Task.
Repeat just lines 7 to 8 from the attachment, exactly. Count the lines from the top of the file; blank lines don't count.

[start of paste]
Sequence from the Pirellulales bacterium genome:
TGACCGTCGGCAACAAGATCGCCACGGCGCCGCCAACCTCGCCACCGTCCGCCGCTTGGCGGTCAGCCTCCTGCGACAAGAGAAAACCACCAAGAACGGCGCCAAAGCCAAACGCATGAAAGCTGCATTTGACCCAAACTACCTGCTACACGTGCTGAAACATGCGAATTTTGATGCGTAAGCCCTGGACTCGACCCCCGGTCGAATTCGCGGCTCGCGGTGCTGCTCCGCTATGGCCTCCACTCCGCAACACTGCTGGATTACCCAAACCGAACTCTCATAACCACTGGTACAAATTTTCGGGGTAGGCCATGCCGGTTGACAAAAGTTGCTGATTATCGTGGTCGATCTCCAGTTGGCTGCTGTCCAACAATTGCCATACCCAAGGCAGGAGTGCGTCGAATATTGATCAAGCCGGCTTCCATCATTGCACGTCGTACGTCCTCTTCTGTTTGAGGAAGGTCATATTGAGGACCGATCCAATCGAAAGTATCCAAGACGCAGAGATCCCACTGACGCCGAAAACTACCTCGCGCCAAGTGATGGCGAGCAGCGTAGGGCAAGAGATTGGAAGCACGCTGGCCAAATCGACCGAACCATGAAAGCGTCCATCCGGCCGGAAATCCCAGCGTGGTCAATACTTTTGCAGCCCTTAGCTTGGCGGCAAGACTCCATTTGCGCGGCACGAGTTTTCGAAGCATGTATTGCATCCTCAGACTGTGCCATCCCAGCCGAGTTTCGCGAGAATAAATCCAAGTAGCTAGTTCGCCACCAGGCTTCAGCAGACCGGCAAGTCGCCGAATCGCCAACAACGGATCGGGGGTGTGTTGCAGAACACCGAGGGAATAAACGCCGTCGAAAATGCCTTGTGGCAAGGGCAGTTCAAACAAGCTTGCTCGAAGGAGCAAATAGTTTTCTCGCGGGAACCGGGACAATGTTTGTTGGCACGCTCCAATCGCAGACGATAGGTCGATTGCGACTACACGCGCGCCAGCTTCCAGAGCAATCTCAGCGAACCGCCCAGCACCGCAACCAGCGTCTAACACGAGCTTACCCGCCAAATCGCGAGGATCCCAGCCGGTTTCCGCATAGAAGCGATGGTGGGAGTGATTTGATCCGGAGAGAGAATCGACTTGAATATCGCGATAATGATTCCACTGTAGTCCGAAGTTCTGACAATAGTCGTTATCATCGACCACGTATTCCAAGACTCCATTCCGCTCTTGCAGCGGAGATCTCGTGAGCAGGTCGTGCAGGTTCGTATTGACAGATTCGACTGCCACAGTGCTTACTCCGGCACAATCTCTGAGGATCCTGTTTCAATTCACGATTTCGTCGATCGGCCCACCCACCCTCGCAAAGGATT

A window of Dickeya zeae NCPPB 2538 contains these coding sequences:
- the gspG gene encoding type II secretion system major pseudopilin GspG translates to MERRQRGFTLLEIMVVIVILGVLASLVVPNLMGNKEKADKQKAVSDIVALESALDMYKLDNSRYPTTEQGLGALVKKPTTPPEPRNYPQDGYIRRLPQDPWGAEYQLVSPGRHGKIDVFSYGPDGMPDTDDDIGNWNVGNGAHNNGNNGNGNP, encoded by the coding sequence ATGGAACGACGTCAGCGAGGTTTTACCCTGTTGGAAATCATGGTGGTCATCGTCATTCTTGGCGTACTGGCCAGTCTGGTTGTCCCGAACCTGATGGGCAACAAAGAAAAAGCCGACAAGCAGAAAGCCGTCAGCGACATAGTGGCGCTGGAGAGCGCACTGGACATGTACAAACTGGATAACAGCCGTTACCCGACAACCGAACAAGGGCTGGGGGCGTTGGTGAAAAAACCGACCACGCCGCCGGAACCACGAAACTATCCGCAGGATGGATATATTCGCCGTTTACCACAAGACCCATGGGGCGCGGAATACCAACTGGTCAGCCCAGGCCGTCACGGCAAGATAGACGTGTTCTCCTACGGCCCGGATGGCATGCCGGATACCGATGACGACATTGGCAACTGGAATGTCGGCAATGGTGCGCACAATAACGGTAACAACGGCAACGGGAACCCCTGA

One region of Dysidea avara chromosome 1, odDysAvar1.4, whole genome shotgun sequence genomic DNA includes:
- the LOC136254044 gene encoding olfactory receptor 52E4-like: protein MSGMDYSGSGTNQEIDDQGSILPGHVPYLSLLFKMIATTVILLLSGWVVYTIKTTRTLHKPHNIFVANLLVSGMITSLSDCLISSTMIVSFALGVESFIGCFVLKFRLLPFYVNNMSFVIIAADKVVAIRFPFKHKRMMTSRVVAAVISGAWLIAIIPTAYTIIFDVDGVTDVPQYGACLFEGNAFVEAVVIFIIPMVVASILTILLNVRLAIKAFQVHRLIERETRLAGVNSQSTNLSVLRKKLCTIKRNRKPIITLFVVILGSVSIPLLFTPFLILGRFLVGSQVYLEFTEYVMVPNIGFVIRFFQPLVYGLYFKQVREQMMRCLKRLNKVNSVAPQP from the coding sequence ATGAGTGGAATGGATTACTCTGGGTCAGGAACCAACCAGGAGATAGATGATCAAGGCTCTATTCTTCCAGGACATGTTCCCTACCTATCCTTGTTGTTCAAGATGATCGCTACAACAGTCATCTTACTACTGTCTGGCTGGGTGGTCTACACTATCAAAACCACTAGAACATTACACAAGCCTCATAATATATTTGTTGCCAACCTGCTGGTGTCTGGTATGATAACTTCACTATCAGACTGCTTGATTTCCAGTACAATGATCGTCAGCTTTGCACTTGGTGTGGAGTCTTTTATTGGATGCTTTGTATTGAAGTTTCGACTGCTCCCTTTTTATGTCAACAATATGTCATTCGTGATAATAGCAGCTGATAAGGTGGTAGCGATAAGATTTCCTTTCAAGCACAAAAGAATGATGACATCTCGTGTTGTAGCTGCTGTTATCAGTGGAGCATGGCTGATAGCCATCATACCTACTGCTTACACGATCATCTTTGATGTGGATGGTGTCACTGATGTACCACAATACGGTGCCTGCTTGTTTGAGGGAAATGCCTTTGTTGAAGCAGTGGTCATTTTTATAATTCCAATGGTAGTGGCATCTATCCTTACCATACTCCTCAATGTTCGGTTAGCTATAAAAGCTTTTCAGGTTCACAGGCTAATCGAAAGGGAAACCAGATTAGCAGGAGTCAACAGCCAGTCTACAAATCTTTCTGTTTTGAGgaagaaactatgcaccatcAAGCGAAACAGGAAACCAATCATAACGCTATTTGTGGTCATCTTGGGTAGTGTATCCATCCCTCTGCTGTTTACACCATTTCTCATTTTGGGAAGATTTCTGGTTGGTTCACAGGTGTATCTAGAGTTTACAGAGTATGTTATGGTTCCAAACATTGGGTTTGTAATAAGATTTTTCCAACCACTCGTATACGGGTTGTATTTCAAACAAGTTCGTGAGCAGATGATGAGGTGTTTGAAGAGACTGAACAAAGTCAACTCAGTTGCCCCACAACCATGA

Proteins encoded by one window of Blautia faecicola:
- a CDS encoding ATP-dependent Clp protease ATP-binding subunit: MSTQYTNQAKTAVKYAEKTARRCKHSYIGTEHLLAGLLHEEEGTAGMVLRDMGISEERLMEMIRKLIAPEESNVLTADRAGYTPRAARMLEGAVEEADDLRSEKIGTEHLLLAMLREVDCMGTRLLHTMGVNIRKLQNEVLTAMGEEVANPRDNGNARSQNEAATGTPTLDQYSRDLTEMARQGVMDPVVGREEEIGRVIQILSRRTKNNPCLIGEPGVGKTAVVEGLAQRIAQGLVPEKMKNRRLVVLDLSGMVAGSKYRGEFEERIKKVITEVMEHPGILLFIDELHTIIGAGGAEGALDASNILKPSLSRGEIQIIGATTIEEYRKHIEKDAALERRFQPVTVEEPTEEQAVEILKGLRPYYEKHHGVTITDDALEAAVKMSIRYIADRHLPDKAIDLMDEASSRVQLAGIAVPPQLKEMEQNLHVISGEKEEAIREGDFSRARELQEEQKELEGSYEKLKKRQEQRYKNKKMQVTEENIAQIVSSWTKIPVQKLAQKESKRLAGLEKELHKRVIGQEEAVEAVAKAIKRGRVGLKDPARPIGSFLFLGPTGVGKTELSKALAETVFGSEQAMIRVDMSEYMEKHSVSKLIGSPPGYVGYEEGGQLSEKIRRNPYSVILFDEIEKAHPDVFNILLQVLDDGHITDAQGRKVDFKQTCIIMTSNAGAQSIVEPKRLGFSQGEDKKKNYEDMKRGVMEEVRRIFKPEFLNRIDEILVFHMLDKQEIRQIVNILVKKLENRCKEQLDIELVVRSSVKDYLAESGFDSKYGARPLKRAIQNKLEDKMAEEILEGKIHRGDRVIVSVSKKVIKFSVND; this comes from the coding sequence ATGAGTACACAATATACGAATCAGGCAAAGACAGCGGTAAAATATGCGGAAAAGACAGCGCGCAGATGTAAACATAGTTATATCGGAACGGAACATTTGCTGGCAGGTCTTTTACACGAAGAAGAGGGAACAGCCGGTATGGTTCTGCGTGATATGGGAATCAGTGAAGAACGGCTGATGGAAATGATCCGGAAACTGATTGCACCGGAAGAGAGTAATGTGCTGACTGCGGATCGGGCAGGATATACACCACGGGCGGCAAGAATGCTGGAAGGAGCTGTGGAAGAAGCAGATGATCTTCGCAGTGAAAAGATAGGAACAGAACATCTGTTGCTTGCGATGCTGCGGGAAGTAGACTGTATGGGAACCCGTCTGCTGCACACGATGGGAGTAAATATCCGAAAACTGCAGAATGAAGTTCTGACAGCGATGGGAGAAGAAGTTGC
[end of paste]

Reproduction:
Proteins encoded by one window of Blautia faecicola:
- a CDS encoding ATP-dependent Clp protease ATP-binding subunit: MSTQYTNQAKTAVKYAEKTARRCKHSYIGTEHLLAGLLHEEEGTAGMVLRDMGISEERLMEMIRKLIAPEESNVLTADRAGYTPRAARMLEGAVEEADDLRSEKIGTEHLLLAMLREVDCMGTRLLHTMGVNIRKLQNEVLTAMGEEVANPRDNGNARSQNEAATGTPTLDQYSRDLTEMARQGVMDPVVGREEEIGRVIQILSRRTKNNPCLIGEPGVGKTAVVEGLAQRIAQGLVPEKMKNRRLVVLDLSGMVAGSKYRGEFEERIKKVITEVMEHPGILLFIDELHTIIGAGGAEGALDASNILKPSLSRGEIQIIGATTIEEYRKHIEKDAALERRFQPVTVEEPTEEQAVEILKGLRPYYEKHHGVTITDDALEAAVKMSIRYIADRHLPDKAIDLMDEASSRVQLAGIAVPPQLKEMEQNLHVISGEKEEAIREGDFSRARELQEEQKELEGSYEKLKKRQEQRYKNKKMQVTEENIAQIVSSWTKIPVQKLAQKESKRLAGLEKELHKRVIGQEEAVEAVAKAIKRGRVGLKDPARPIGSFLFLGPTGVGKTELSKALAETVFGSEQAMIRVDMSEYMEKHSVSKLIGSPPGYVGYEEGGQLSEKIRRNPYSVILFDEIEKAHPDVFNILLQVLDDGHITDAQGRKVDFKQTCIIMTSNAGAQSIVEPKRLGFSQGEDKKKNYEDMKRGVMEEVRRIFKPEFLNRIDEILVFHMLDKQEIRQIVNILVKKLENRCKEQLDIELVVRSSVKDYLAESGFDSKYGARPLKRAIQNKLEDKMAEEILEGKIHRGDRVIVSVSKKVIKFSVND; this comes from the coding sequence ATGAGTACACAATATACGAATCAGGCAAAGACAGCGGTAAAATATGCGGAAAAGACAGCGCGCAGATGTAAACATAGTTATATCGGAACGGAACATTTGCTGGCAGGTCTTTTACACGAAGAAGAGGGAACAGCCGGTATGGTTCTGCGTGATATGGGAATCAGTGAAGAACGGCTGATGGAAATGATCCGGAAACTGATTGCACCGGAAGAGAGTAATGTGCTGACTGCGGATCGGGCAGGATATACACCACGGGCGGCAAGAATGCTGGAAGGAGCTGTGGAAGAAGCAGATGATCTTCGCAGTGAAAAGATAGGAACAGAACATCTGTTGCTTGCGATGCTGCGGGAAGTAGACTGTATGGGAACCCGTCTGCTGCACACGATGGGAGTAAATATCCGAAAACTGCAGAATGAAGTTCTGACAGCGATGGGAGAAGAAGTTGC